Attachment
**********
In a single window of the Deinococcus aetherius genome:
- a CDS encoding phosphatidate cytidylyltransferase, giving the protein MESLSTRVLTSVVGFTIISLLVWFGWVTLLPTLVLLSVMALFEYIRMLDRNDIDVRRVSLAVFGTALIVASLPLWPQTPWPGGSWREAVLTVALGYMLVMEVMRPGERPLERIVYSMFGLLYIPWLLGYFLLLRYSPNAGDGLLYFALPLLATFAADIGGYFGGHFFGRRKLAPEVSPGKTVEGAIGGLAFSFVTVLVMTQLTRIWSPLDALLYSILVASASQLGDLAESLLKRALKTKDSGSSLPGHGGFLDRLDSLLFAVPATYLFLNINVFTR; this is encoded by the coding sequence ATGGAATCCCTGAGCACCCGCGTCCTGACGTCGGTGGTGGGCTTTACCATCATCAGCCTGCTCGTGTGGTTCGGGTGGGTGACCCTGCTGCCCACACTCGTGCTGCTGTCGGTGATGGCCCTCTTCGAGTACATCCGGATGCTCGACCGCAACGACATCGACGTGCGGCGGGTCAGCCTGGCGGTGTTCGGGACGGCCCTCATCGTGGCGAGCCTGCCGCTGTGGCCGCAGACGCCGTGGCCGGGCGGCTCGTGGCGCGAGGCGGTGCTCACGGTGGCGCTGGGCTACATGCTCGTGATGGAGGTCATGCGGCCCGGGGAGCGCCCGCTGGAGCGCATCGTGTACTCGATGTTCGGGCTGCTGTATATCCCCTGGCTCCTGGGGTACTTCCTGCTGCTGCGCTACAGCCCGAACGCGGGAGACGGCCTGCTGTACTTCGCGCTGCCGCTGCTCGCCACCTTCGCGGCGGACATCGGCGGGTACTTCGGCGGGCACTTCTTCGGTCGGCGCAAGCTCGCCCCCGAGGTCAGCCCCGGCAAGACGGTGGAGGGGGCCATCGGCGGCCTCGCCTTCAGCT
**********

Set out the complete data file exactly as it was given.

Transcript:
In a single window of the Deinococcus aetherius genome:
- a CDS encoding phosphatidate cytidylyltransferase, giving the protein MESLSTRVLTSVVGFTIISLLVWFGWVTLLPTLVLLSVMALFEYIRMLDRNDIDVRRVSLAVFGTALIVASLPLWPQTPWPGGSWREAVLTVALGYMLVMEVMRPGERPLERIVYSMFGLLYIPWLLGYFLLLRYSPNAGDGLLYFALPLLATFAADIGGYFGGHFFGRRKLAPEVSPGKTVEGAIGGLAFSFVTVLVMTQLTRIWSPLDALLYSILVASASQLGDLAESLLKRALKTKDSGSSLPGHGGFLDRLDSLLFAVPATYLFLNINVFTR; this is encoded by the coding sequence ATGGAATCCCTGAGCACCCGCGTCCTGACGTCGGTGGTGGGCTTTACCATCATCAGCCTGCTCGTGTGGTTCGGGTGGGTGACCCTGCTGCCCACACTCGTGCTGCTGTCGGTGATGGCCCTCTTCGAGTACATCCGGATGCTCGACCGCAACGACATCGACGTGCGGCGGGTCAGCCTGGCGGTGTTCGGGACGGCCCTCATCGTGGCGAGCCTGCCGCTGTGGCCGCAGACGCCGTGGCCGGGCGGCTCGTGGCGCGAGGCGGTGCTCACGGTGGCGCTGGGCTACATGCTCGTGATGGAGGTCATGCGGCCCGGGGAGCGCCCGCTGGAGCGCATCGTGTACTCGATGTTCGGGCTGCTGTATATCCCCTGGCTCCTGGGGTACTTCCTGCTGCTGCGCTACAGCCCGAACGCGGGAGACGGCCTGCTGTACTTCGCGCTGCCGCTGCTCGCCACCTTCGCGGCGGACATCGGCGGGTACTTCGGCGGGCACTTCTTCGGTCGGCGCAAGCTCGCCCCCGAGGTCAGCCCCGGCAAGACGGTGGAGGGGGCCATCGGCGGCCTCGCCTTCAGCT